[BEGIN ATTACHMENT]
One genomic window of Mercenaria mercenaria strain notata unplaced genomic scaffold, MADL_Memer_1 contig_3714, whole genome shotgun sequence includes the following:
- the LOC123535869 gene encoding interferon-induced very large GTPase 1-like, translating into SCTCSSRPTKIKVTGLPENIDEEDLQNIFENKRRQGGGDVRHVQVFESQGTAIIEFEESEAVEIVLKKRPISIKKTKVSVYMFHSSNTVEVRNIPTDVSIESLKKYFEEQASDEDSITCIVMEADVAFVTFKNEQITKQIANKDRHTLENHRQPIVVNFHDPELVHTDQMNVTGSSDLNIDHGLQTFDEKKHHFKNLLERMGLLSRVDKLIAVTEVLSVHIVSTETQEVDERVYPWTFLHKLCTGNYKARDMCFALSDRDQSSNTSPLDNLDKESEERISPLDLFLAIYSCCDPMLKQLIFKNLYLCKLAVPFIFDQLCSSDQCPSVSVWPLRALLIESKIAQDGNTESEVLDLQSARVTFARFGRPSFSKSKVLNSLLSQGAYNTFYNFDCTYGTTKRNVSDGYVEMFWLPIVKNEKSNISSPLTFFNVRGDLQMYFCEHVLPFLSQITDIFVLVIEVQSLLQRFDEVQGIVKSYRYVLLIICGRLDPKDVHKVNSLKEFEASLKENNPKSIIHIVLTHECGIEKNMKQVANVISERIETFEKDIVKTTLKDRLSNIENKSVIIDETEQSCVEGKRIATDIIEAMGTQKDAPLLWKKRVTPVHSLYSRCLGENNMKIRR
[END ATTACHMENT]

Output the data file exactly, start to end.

One genomic window of Mercenaria mercenaria strain notata unplaced genomic scaffold, MADL_Memer_1 contig_3714, whole genome shotgun sequence includes the following:
- the LOC123535869 gene encoding interferon-induced very large GTPase 1-like, translating into SCTCSSRPTKIKVTGLPENIDEEDLQNIFENKRRQGGGDVRHVQVFESQGTAIIEFEESEAVEIVLKKRPISIKKTKVSVYMFHSSNTVEVRNIPTDVSIESLKKYFEEQASDEDSITCIVMEADVAFVTFKNEQITKQIANKDRHTLENHRQPIVVNFHDPELVHTDQMNVTGSSDLNIDHGLQTFDEKKHHFKNLLERMGLLSRVDKLIAVTEVLSVHIVSTETQEVDERVYPWTFLHKLCTGNYKARDMCFALSDRDQSSNTSPLDNLDKESEERISPLDLFLAIYSCCDPMLKQLIFKNLYLCKLAVPFIFDQLCSSDQCPSVSVWPLRALLIESKIAQDGNTESEVLDLQSARVTFARFGRPSFSKSKVLNSLLSQGAYNTFYNFDCTYGTTKRNVSDGYVEMFWLPIVKNEKSNISSPLTFFNVRGDLQMYFCEHVLPFLSQITDIFVLVIEVQSLLQRFDEVQGIVKSYRYVLLIICGRLDPKDVHKVNSLKEFEASLKENNPKSIIHIVLTHECGIEKNMKQVANVISERIETFEKDIVKTTLKDRLSNIENKSVIIDETEQSCVEGKRIATDIIEAMGTQKDAPLLWKKRVTPVHSLYSRCLGENNMKIRR